Inflation Targeting

AAA

DEFINITION of 'Inflation Targeting'

A central banking policy that revolves around meeting preset, publicly displayed targets for the annual rate of inflation. The benchmark used for inflation targeting is typically a price index of a basket of consumer goods, such as the Consumer Price Index (CPI) in the United States.

Along with inflation target rates and calendar dates to be used as performance measures, an inflation targeting policy may also have established steps that are to be taken depending on how much the actual inflation rate varies from the targeted level, such as cutting lending rates or adding liquidity to the economy.

INVESTOPEDIA EXPLAINS 'Inflation Targeting'

While the U.S. central bank doesn't typically have an explicit target for inflation (unlike other countries such as Canada, Australia and New Zealand), keeping inflation low is one of the Federal Reserve's primary concerns, along with stable growth in gross domestic product and low unemployment levels.

Inflation levels of 1-2% per year are generally considered acceptable (even desirable in some ways), while inflation rates greater than 3% represent a dangerous zone that could cause the currency to become devalued.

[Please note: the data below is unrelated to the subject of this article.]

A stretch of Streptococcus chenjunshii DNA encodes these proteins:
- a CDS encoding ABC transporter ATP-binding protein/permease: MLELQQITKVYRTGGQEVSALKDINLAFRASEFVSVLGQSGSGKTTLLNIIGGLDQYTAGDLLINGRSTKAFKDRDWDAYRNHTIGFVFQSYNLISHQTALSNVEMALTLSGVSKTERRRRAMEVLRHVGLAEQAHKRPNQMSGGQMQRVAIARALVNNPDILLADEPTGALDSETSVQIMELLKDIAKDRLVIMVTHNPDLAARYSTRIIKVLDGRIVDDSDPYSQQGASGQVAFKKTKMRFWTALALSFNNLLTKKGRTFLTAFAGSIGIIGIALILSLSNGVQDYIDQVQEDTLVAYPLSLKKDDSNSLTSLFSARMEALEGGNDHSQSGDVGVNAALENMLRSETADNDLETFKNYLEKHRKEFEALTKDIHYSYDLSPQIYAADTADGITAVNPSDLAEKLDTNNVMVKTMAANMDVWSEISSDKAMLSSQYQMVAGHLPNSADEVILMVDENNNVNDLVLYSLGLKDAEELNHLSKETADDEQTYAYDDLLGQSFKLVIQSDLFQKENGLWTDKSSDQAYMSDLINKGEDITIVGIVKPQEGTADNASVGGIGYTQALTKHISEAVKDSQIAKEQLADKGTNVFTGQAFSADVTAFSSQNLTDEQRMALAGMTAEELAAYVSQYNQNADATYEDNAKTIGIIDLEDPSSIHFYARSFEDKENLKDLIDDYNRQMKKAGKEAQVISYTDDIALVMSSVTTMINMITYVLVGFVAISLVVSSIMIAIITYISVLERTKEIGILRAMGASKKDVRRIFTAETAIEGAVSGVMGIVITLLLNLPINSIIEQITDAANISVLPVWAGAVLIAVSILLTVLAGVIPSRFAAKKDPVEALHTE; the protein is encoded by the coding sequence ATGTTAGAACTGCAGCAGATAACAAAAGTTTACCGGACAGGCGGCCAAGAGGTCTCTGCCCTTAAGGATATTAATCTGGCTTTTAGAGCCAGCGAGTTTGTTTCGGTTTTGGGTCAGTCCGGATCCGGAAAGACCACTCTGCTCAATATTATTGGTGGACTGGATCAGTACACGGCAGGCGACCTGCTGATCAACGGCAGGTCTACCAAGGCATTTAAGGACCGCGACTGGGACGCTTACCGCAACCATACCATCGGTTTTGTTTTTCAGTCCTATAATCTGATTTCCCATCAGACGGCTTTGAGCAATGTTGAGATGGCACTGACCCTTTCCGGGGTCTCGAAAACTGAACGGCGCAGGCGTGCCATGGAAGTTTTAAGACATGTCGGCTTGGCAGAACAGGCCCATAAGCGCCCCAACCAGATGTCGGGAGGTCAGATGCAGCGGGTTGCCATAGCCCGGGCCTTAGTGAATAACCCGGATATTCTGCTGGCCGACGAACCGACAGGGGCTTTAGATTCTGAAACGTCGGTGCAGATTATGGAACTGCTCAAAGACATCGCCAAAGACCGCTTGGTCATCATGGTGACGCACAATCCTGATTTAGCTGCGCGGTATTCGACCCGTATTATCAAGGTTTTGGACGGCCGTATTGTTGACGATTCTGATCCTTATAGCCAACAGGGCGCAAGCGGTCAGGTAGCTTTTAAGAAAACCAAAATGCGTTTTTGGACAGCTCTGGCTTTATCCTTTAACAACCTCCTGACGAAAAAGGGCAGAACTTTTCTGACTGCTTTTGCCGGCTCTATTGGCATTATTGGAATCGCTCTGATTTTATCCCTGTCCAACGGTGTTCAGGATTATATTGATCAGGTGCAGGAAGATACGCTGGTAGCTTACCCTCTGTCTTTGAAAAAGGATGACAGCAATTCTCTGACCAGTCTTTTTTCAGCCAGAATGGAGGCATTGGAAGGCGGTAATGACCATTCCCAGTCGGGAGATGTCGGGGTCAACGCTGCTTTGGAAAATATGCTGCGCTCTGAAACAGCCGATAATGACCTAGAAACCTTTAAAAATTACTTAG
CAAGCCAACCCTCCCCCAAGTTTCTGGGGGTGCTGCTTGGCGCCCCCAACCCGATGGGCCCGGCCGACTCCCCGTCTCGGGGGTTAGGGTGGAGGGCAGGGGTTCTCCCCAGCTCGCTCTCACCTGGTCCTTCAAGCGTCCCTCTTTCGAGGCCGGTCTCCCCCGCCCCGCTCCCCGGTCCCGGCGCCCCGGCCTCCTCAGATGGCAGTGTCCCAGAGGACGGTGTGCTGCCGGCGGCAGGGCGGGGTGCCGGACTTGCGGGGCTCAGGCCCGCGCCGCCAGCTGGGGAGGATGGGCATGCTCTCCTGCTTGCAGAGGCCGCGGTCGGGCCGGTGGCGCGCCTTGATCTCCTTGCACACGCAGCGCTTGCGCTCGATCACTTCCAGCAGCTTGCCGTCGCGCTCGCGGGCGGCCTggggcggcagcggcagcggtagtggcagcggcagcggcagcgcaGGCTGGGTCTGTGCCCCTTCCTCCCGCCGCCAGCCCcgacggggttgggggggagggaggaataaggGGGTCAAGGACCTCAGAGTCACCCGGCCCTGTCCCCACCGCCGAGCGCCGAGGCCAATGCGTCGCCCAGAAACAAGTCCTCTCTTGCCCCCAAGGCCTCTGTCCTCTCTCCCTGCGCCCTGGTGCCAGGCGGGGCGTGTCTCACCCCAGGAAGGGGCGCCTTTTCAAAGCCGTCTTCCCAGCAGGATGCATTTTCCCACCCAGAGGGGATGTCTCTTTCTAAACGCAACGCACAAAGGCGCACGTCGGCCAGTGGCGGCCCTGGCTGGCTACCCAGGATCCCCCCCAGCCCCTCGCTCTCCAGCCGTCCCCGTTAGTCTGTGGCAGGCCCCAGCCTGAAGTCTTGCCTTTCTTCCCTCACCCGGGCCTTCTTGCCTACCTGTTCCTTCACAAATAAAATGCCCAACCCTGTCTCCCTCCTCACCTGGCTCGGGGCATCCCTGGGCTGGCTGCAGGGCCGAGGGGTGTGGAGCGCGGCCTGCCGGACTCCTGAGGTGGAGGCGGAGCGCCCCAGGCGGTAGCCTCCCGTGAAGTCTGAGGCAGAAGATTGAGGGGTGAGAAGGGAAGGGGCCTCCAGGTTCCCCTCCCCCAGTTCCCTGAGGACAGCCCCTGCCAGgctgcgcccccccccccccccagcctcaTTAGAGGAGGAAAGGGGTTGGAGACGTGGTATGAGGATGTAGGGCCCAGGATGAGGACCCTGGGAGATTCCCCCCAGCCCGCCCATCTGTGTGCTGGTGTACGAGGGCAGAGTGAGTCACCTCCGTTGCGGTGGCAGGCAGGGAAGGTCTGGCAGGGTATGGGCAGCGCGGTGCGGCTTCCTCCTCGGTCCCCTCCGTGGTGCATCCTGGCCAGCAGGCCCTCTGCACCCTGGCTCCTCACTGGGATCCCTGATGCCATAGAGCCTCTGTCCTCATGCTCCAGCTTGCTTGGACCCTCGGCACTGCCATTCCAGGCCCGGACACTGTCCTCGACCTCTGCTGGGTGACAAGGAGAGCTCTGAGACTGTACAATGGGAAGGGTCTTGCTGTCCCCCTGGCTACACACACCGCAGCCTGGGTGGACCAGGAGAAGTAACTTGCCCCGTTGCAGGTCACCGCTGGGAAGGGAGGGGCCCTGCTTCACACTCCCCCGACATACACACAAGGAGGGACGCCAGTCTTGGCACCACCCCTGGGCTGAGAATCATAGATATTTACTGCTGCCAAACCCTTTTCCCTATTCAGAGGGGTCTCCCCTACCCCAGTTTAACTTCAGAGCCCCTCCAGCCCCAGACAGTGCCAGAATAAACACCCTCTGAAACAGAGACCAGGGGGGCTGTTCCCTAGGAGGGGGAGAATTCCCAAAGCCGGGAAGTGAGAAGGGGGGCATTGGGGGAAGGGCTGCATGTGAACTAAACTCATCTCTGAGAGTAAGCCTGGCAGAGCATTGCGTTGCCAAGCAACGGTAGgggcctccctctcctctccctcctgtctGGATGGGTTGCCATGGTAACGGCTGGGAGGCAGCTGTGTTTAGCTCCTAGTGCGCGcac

VIDEO

Loading the player...
RELATED TERMS
  1. Central Bank

    The entity responsible for overseeing the monetary system for ...
  2. Speculative Bubble

    A spike in asset values within a particular industry, commodity, ...
  3. Federal Reserve Board - FRB

    The governing body of the Federal Reserve System. The seven members ...
  4. Hyperinflation

    Extremely rapid or out of control inflation. There is no precise ...
  5. Monetary Policy

    The actions of a central bank, currency board or other regulatory ...
  6. Cape Cod Method

    A method used to calculate loss reserves that uses weights proportional ...
RELATED FAQS
  1. What are the benefits of using ceteris paribus assumptions in economics?

    Most, though not all, economists rely on ceteris paribus conditions to build and test economic models. The reason they do ... Read Full Answer >>
  2. How is the 80-20 rule (Pareto's Principle) used in macroeconomics?

    The 80-20 rule was first used in macroeconomics to describe the distribution of wealth in Italy in the early 20th century, ... Read Full Answer >>
  3. What economic indicators are important to monitor when investing in the insurance ...

    Inflation and interest rates are the best economic indicators to monitor when investing in the insurance sector. Unlike with ... Read Full Answer >>
  4. Which states have the lowest minimum wage?

    As of January, 2015, Georgia and Wyoming have the lowest state minimum wage requirements, according to data from the U.S. ... Read Full Answer >>
  5. How can I use the rule of 70 to estimate a country's GDP growth?

    You could use the rule of 70 to estimate a country's gross domestic product (GDP) growth by dividing 70 by the expected GDP ... Read Full Answer >>